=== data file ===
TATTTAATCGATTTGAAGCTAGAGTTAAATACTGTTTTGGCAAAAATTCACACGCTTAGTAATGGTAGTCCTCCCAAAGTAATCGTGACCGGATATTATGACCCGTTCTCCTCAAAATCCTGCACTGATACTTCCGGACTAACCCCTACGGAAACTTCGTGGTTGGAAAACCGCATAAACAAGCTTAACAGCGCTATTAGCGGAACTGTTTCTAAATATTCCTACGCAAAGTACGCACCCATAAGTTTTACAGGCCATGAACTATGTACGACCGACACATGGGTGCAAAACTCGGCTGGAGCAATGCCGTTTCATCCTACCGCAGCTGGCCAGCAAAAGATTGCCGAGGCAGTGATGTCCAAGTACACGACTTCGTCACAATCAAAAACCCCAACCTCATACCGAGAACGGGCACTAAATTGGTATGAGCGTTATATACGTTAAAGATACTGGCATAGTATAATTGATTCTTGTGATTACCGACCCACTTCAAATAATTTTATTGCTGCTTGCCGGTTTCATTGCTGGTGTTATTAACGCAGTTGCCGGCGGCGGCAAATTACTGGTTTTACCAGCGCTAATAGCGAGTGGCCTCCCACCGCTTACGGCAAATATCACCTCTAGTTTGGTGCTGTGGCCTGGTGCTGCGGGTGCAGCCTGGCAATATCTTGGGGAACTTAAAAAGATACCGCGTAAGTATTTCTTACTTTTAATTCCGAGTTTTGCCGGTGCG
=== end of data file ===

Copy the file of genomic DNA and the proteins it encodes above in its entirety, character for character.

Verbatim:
TATTTAATCGATTTGAAGCTAGAGTTAAATACTGTTTTGGCAAAAATTCACACGCTTAGTAATGGTAGTCCTCCCAAAGTAATCGTGACCGGATATTATGACCCGTTCTCCTCAAAATCCTGCACTGATACTTCCGGACTAACCCCTACGGAAACTTCGTGGTTGGAAAACCGCATAAACAAGCTTAACAGCGCTATTAGCGGAACTGTTTCTAAATATTCCTACGCAAAGTACGCACCCATAAGTTTTACAGGCCATGAACTATGTACGACCGACACATGGGTGCAAAACTCGGCTGGAGCAATGCCGTTTCATCCTACCGCAGCTGGCCAGCAAAAGATTGCCGAGGCAGTGATGTCCAAGTACACGACTTCGTCACAATCAAAAACCCCAACCTCATACCGAGAACGGGCACTAAATTGGTATGAGCGTTATATACGTTAAAGATACTGGCATAGTATAATTGATTCTTGTGATTACCGACCCACTTCAAATAATTTTATTGCTGCTTGCCGGTTTCATTGCTGGTGTTATTAACGCAGTTGCCGGCGGCGGCAAATTACTGGTTTTACCAGCGCTAATAGCGAGTGGCCTCCCACCGCTTACGGCAAATATCACCTCTAGTTTGGTGCTGTGGCCTGGTGCTGCGGGTGCAGCCTGGCAATATCTTGGGGAACTTAAAAAGATACCGCGTAAGTATTTCTTACTTTTAATTCCGAGTTTTGCCGGTGCG